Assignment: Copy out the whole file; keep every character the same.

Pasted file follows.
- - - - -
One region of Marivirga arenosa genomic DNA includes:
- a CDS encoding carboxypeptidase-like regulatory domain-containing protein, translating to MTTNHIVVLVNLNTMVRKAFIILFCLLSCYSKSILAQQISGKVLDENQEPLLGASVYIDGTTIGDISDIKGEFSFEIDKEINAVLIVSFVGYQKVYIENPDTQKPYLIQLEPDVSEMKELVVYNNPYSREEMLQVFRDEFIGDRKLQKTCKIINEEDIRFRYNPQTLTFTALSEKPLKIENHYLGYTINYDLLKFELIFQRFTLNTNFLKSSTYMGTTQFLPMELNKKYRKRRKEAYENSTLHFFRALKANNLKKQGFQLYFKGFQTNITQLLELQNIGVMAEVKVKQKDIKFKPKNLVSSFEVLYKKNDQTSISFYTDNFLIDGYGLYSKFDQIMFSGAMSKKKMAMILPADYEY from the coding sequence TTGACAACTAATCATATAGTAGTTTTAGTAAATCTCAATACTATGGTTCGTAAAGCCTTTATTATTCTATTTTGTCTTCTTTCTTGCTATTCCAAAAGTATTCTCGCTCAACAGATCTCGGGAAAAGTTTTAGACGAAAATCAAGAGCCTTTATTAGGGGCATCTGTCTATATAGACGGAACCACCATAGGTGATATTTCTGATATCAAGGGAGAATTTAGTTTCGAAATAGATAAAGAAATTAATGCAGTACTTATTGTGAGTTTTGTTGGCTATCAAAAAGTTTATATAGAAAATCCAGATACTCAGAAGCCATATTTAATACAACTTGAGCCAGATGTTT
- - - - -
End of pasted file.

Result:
One region of Marivirga arenosa genomic DNA includes:
- a CDS encoding carboxypeptidase-like regulatory domain-containing protein, translating to MTTNHIVVLVNLNTMVRKAFIILFCLLSCYSKSILAQQISGKVLDENQEPLLGASVYIDGTTIGDISDIKGEFSFEIDKEINAVLIVSFVGYQKVYIENPDTQKPYLIQLEPDVSEMKELVVYNNPYSREEMLQVFRDEFIGDRKLQKTCKIINEEDIRFRYNPQTLTFTALSEKPLKIENHYLGYTINYDLLKFELIFQRFTLNTNFLKSSTYMGTTQFLPMELNKKYRKRRKEAYENSTLHFFRALKANNLKKQGFQLYFKGFQTNITQLLELQNIGVMAEVKVKQKDIKFKPKNLVSSFEVLYKKNDQTSISFYTDNFLIDGYGLYSKFDQIMFSGAMSKKKMAMILPADYEY from the coding sequence TTGACAACTAATCATATAGTAGTTTTAGTAAATCTCAATACTATGGTTCGTAAAGCCTTTATTATTCTATTTTGTCTTCTTTCTTGCTATTCCAAAAGTATTCTCGCTCAACAGATCTCGGGAAAAGTTTTAGACGAAAATCAAGAGCCTTTATTAGGGGCATCTGTCTATATAGACGGAACCACCATAGGTGATATTTCTGATATCAAGGGAGAATTTAGTTTCGAAATAGATAAAGAAATTAATGCAGTACTTATTGTGAGTTTTGTTGGCTATCAAAAAGTTTATATAGAAAATCCAGATACTCAGAAGCCATATTTAATACAACTTGAGCCAGATGTTT